Yet these are the very systems that we destroy when we build cities out of inert materials for their Vitruvian qualities – solid, useful, beautiful. By using concrete and tar macadam to freeze the soils processes, our living filters of water, we not only imprison their dynamism but also smother the life that they contain. By covering our city surfaces with impermeable substances we starve them of oxygen and reduce their capacity to support new life and recycle old material through natural composting processes.


Instead these natural cycles are carried out away from the heart of cities so that disequilibrium in the regenerative, sustainable infrastructures of life are distorted and even completely disrupted.


But what if we could find ways in changing this relationship whereby our cities not only promote the dynamic systems on which they are constructed but also contribute to their fluorisihing by filtering water and regenerating the production of new earths?

How might such a thing take place?


My talk is a tale of two cities – Venice and Chicago – that both have incredible stories to tell of their relationship with water, soil and waste.


But first it is necessary to establish the conditions for design and engineering that allow us to make a transition from designing and engineering static, inert architectures, to growing more organic, responsive ones.


Third millennial transitions

We are in the midst of a transition from an industrial to an ecological paradigm of practice.


This is not as simple as making a substitution of an object-centered view of reality and supplanting it with process, complexity, networks and nonlinearity. Rather, it involves constructing a framework for understanding a world in continual flux that is navigated by many overlapping models of thought. This brings about paradoxes in the way that we work and solve complex challenges. The role of design in this quagmire of choices is to provide navigational avatars that can deal with inevitable inconsistencies when these models overlap, so that we may shape new values and forge new cultural practices.


At the heart of this transition is the appreciation that the world is in constant flux and that the matter from which it is formed – is lively. Responding to grand global challenges such as, climate change, increasing population density and the sustainability of cities, architects and designers have been looking for new ways of working with a whole range of strategies to counter the net effects of global scale, intensive industrial practices that are effectively reverse-terraforming our planet. Insights from the origins of life sciences point towards new opportunities in design thinking. Its quest is invested in the transition from inert to living matter – a complete reversal of the industrial paradigm.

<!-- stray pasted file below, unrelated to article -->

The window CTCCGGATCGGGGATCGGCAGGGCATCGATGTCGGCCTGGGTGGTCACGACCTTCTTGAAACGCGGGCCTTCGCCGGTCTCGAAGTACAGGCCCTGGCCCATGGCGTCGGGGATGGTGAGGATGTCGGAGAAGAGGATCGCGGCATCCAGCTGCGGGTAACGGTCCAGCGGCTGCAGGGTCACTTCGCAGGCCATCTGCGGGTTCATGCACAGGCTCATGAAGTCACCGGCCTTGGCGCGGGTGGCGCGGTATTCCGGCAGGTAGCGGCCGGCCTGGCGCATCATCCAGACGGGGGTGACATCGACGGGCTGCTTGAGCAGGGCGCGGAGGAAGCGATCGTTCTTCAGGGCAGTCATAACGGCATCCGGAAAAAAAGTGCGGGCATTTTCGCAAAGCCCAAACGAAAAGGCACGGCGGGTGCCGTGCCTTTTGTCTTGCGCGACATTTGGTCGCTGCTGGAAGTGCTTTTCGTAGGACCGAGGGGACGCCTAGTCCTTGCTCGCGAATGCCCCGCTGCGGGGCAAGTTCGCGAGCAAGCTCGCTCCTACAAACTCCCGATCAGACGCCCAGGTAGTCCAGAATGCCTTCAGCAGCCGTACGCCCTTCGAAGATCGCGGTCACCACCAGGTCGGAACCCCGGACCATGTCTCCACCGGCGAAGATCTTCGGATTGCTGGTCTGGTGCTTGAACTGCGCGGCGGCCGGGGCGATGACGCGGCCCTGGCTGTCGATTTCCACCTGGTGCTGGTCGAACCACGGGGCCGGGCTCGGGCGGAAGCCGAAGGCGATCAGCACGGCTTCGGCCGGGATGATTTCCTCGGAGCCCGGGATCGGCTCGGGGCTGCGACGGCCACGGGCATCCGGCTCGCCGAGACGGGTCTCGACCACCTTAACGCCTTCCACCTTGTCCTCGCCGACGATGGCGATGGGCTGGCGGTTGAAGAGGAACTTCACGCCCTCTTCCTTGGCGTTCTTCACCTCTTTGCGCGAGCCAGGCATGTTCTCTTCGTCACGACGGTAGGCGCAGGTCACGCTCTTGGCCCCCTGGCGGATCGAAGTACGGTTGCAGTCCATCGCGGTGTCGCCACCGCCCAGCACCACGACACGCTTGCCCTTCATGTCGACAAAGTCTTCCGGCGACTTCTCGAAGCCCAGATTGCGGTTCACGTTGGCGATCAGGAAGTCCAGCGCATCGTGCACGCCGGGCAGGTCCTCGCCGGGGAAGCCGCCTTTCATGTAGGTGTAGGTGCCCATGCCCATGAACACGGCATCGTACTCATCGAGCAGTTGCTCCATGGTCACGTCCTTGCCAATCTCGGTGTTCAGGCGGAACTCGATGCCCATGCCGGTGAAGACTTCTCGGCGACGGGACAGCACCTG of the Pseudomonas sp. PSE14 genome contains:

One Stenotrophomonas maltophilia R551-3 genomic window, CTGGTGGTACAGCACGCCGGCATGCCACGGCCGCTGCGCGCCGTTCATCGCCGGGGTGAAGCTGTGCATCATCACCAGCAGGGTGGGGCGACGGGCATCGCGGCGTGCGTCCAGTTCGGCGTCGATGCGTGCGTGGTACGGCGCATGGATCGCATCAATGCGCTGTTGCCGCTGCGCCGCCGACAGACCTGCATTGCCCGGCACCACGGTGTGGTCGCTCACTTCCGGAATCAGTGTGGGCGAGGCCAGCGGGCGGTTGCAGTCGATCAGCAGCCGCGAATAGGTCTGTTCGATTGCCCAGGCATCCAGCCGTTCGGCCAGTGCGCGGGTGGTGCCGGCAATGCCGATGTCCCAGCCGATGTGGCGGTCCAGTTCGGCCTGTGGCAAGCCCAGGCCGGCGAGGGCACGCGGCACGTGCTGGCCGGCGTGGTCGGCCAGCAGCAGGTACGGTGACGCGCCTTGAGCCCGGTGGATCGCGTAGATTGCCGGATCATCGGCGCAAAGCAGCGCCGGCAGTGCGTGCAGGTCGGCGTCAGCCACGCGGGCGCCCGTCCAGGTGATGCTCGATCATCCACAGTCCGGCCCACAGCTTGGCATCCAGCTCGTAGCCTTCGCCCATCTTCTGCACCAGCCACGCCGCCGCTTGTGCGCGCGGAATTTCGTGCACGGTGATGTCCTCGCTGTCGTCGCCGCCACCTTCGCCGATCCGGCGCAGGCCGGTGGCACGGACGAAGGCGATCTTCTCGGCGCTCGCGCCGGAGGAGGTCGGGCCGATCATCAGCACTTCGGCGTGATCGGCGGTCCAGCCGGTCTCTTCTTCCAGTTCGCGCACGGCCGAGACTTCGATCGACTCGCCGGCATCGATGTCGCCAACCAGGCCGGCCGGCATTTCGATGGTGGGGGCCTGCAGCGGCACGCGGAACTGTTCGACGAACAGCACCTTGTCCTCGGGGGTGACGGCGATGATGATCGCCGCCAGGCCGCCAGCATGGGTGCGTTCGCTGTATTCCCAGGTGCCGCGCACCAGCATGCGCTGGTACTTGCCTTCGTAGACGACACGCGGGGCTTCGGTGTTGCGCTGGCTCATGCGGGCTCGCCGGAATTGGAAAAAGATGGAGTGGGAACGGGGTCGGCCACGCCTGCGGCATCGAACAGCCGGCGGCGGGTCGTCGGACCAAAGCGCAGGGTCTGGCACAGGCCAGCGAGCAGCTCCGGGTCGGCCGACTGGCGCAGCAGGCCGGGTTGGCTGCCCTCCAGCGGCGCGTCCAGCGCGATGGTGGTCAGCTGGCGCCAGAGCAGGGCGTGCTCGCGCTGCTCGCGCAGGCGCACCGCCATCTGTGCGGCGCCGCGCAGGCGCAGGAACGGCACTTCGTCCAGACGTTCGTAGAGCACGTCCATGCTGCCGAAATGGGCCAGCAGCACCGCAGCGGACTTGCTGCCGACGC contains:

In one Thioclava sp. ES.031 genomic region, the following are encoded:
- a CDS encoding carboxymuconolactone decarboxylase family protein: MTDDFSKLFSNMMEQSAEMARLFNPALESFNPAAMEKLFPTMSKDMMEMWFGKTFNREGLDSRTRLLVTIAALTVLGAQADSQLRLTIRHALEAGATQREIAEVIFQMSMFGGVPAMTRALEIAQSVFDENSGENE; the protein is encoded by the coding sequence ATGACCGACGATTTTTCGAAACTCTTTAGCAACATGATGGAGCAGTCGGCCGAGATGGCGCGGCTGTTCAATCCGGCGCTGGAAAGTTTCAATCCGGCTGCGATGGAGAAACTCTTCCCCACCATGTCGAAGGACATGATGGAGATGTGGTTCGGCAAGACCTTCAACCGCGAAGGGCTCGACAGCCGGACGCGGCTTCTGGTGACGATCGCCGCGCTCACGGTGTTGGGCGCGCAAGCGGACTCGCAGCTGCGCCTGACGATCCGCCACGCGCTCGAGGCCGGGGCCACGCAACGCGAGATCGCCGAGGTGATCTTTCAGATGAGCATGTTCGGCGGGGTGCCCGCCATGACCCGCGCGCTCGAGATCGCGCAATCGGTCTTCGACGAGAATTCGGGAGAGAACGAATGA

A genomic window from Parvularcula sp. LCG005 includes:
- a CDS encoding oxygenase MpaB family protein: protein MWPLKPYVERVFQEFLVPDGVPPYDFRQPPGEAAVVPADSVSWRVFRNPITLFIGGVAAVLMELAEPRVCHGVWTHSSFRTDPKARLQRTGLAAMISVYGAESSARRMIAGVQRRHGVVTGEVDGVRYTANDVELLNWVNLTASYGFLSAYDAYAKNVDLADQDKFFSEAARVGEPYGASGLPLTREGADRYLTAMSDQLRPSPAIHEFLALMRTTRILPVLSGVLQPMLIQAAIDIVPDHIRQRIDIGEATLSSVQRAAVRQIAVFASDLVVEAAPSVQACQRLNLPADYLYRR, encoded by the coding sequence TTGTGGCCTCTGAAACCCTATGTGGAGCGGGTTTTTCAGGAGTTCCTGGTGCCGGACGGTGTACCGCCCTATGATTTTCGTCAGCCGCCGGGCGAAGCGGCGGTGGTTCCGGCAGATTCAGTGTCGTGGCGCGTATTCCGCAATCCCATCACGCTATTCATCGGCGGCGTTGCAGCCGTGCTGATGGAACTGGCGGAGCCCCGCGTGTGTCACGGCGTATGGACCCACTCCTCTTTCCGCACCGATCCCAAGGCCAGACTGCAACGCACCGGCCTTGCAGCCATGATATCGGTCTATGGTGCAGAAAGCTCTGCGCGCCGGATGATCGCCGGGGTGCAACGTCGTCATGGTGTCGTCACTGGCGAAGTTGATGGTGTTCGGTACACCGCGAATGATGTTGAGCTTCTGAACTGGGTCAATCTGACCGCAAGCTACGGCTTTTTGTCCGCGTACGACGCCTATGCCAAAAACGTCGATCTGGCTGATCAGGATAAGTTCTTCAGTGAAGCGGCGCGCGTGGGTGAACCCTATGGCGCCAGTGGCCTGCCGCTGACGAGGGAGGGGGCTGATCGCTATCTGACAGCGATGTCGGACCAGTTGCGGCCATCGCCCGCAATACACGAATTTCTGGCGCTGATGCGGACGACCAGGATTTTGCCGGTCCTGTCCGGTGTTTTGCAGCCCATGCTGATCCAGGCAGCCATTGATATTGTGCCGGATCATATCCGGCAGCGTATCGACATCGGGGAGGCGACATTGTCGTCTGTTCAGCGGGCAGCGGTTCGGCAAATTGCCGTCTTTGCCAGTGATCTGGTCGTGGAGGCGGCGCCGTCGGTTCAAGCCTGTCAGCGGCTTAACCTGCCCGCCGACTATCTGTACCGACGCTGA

Experimental architecture

The discipline of experimental architecture, my field of research, arises from the height of the modern age where avant-garde architects such as Peter Cook and Lebbeus Woods, sought to liberate communities from the top-down, atomic-scale control of modern science. While these architects appreciated that modern cities were incredibly efficient, they were also oppressive. They therefore explored new ways of making and living – that could accommodate people’s idiosyncrasies and so, restore their creative freedoms. My work develops the ideas of Cook and Woods into the laboratory where alternative architectural ideas are prototyped and experimentally tested as models and installations.


Venice as laboratory

Much of my experimental work has been conducted within the city of Venice. It’s an ancient city that was founded between 9 and 12th centuries and was established using the latest technologies that required land drainage by the digging of canals and the use of wood piles to shore up the building foundations. Venice still does not have a formal sewage system.


Today, the city may be read as an instrument in the landscape that records natural events through its material interactions between the manmade structures and the biological systems that are clustered at the shoreline. Additionally, the aqueous infrastructure of Venice provides a unique reading of a city that is dealing with constant changes at the coastal zone and is a highly dynamic site particularly as the city is subjected to increasingly frequent flooding events called the acqua alta.


The longer-term survival of the city is considered at risk and has become a UNESCO world heritage site that is awaiting the final completion of floodgates (MOSE gates) that are anticipated to hold back the advancing tide.


Natural computing

To enable this transition from a city engaged with Vitruvian qualities to one that can work alongside the forces of Nature, I have been working with an emerging portfolio of design strategies within the field of natural computing to exemplify these approaches. Natural computing is a term that has been inspired by Alan Turing’s interest in the technological potential of the natural world and consists of a range of overlapping scientific practices that range from the computer modeling of biological systems to working with programmable matter.


When it is applied to the material realm, natural computing offers a different kind of computing and philosophy of design practice, which I am experimentally exploring through the discipline of experimental architecture.


Rather than being based on a system of production that prioritizes objects, natural computing examines the performance of naturally occurring dissipative structures.


Dissipative structures